What makes fine wine? Great vineyard sites and great winemaking. Oddero is an amazing Barolo producer because a) they have an extraordinary collection of legendary sites (including Brunate, Bussia, and Vignarionda, and Gallina in Barbaresco), and b) because they use the winemaking style that best allows these sites to express their quality and character, what you might call the ‘clean traditional’ style. This style of winemaking is best because it exalts the flavors in the grapes without adding winemaking flavors (like oak, or spoilage flavors) that get in the way.
Vineyards: the Barolo appellation is divided into ‘crus’, historically accepted sites of varying levels of quality that exist independantly of the producers who own them. In this respect the region is very similar to the Burgundy region, and very different from Bordeaux, for example, or Tuscany, regions where the name of the winery is the important reference. The forebears of the Oddero family that now manage the estate had the foresight to buy up a number of the best single sites in the middle of the 20th century when they were relatively inexpensive, and now Poderi e Cantine Oddero owns a very unusual number of good and great vineyards.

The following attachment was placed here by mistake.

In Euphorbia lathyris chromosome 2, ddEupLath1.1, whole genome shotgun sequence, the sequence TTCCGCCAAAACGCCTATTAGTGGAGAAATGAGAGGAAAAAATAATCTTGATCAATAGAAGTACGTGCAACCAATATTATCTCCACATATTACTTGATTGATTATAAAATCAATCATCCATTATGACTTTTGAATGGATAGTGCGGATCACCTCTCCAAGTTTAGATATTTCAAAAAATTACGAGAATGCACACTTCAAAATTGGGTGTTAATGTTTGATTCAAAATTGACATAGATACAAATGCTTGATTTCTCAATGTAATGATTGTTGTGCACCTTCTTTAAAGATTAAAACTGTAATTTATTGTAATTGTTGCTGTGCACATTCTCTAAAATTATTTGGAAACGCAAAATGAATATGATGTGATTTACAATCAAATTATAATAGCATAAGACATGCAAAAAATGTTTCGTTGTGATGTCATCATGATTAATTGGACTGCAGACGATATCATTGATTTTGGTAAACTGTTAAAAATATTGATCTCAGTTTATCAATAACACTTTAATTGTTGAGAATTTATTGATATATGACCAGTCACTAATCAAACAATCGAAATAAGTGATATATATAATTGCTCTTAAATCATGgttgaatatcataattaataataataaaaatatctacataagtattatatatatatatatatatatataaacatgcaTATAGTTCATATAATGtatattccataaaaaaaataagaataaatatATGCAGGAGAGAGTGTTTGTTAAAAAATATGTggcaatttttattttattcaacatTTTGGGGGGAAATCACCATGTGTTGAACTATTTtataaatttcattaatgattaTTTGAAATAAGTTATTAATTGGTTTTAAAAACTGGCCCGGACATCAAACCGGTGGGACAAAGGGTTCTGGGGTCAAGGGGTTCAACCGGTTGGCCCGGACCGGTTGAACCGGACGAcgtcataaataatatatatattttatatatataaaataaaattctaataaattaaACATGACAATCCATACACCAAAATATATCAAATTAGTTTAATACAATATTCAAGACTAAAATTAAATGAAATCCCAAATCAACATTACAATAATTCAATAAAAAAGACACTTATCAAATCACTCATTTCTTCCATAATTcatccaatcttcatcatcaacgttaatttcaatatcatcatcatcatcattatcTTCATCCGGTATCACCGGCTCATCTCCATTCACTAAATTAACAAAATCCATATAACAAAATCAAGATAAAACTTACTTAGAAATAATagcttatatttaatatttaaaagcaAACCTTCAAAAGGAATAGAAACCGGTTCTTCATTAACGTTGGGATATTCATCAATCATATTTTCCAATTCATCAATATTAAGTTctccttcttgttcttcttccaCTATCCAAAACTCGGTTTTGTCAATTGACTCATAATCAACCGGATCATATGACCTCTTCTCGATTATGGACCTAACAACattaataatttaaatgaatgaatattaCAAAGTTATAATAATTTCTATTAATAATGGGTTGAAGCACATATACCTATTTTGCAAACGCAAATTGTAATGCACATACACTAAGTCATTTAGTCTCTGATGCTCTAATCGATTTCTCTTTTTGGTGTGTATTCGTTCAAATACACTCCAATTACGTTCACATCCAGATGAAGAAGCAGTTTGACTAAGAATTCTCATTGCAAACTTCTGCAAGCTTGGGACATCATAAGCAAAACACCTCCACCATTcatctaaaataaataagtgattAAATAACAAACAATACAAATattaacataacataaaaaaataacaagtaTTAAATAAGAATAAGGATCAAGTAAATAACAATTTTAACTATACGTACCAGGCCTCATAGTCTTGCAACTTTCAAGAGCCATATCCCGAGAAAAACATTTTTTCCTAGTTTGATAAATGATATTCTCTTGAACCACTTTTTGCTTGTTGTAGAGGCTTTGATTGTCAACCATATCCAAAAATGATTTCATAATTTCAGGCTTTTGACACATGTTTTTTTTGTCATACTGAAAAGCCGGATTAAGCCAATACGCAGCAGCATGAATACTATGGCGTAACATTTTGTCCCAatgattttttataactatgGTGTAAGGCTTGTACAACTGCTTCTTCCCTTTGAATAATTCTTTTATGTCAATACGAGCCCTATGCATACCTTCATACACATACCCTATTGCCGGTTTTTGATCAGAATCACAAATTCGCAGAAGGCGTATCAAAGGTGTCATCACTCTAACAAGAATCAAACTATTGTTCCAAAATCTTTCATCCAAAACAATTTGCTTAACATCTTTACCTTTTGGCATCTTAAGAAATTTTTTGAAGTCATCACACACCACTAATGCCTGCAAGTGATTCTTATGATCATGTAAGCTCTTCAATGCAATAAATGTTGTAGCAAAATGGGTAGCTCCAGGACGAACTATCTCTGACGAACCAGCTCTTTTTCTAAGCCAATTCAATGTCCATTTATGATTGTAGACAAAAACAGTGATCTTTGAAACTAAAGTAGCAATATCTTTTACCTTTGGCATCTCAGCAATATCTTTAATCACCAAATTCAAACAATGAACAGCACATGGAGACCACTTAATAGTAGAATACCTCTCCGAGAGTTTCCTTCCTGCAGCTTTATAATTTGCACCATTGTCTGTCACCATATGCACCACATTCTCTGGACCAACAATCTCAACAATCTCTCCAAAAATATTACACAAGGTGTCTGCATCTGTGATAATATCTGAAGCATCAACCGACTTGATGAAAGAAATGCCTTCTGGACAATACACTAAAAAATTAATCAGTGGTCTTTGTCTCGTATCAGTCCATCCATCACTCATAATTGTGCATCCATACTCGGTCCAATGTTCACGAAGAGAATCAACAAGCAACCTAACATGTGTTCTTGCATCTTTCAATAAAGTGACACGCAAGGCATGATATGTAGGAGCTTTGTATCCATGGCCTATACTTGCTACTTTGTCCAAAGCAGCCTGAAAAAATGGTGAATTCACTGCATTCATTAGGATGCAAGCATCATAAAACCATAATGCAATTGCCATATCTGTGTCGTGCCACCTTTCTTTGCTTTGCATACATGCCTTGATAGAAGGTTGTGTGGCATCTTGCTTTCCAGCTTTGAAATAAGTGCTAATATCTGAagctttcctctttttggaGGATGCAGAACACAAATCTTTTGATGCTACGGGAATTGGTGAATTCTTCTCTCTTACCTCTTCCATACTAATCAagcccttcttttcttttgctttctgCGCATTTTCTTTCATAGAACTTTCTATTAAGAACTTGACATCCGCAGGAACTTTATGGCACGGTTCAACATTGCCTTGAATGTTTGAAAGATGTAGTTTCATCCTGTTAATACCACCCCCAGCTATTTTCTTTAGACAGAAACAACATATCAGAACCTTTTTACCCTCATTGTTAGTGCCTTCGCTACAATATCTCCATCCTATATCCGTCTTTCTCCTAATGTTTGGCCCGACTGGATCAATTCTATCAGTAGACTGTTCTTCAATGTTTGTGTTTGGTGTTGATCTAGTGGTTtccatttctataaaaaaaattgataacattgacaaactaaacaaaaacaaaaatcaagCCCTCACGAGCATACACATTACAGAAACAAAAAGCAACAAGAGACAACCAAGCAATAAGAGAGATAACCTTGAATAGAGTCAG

Winemaking: for detailed notes about vineyards, farming practices, winemaking, and the history of the estate I am going to refer you to Oddero’s own website, which is a model of it’s kind: please click [create link] http://oddero.it/index.php/en/
I will only add that the quality and consistency of these wines are benchmarks for fine Barolo. I am drinking and cellaring them, and you should too.